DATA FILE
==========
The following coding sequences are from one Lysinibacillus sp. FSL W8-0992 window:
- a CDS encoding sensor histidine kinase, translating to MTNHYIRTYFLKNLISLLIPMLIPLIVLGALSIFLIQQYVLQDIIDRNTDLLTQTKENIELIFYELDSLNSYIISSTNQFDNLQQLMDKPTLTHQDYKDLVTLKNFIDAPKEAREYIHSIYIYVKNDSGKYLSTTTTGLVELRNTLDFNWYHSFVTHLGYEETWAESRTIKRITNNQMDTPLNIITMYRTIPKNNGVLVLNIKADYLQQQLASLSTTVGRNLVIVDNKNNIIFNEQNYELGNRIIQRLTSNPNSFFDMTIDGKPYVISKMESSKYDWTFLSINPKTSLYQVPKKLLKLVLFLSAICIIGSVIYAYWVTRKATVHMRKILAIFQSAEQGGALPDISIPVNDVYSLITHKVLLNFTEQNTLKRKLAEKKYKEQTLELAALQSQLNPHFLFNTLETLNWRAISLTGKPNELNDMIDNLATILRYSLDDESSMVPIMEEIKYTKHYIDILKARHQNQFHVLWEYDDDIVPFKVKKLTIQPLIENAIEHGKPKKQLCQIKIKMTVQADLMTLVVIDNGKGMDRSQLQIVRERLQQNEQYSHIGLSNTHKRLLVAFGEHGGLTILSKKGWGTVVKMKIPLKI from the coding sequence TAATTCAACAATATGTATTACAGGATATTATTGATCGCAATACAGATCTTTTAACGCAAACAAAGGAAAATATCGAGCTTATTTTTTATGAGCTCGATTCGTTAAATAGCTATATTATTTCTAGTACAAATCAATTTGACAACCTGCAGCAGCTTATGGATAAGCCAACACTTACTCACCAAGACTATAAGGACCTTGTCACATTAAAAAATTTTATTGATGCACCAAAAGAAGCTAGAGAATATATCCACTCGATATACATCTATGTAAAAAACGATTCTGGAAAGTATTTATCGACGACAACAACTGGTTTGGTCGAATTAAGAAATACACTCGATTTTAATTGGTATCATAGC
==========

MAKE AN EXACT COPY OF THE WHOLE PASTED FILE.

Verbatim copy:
The following coding sequences are from one Lysinibacillus sp. FSL W8-0992 window:
- a CDS encoding sensor histidine kinase, translating to MTNHYIRTYFLKNLISLLIPMLIPLIVLGALSIFLIQQYVLQDIIDRNTDLLTQTKENIELIFYELDSLNSYIISSTNQFDNLQQLMDKPTLTHQDYKDLVTLKNFIDAPKEAREYIHSIYIYVKNDSGKYLSTTTTGLVELRNTLDFNWYHSFVTHLGYEETWAESRTIKRITNNQMDTPLNIITMYRTIPKNNGVLVLNIKADYLQQQLASLSTTVGRNLVIVDNKNNIIFNEQNYELGNRIIQRLTSNPNSFFDMTIDGKPYVISKMESSKYDWTFLSINPKTSLYQVPKKLLKLVLFLSAICIIGSVIYAYWVTRKATVHMRKILAIFQSAEQGGALPDISIPVNDVYSLITHKVLLNFTEQNTLKRKLAEKKYKEQTLELAALQSQLNPHFLFNTLETLNWRAISLTGKPNELNDMIDNLATILRYSLDDESSMVPIMEEIKYTKHYIDILKARHQNQFHVLWEYDDDIVPFKVKKLTIQPLIENAIEHGKPKKQLCQIKIKMTVQADLMTLVVIDNGKGMDRSQLQIVRERLQQNEQYSHIGLSNTHKRLLVAFGEHGGLTILSKKGWGTVVKMKIPLKI from the coding sequence TAATTCAACAATATGTATTACAGGATATTATTGATCGCAATACAGATCTTTTAACGCAAACAAAGGAAAATATCGAGCTTATTTTTTATGAGCTCGATTCGTTAAATAGCTATATTATTTCTAGTACAAATCAATTTGACAACCTGCAGCAGCTTATGGATAAGCCAACACTTACTCACCAAGACTATAAGGACCTTGTCACATTAAAAAATTTTATTGATGCACCAAAAGAAGCTAGAGAATATATCCACTCGATATACATCTATGTAAAAAACGATTCTGGAAAGTATTTATCGACGACAACAACTGGTTTGGTCGAATTAAGAAATACACTCGATTTTAATTGGTATCATAGC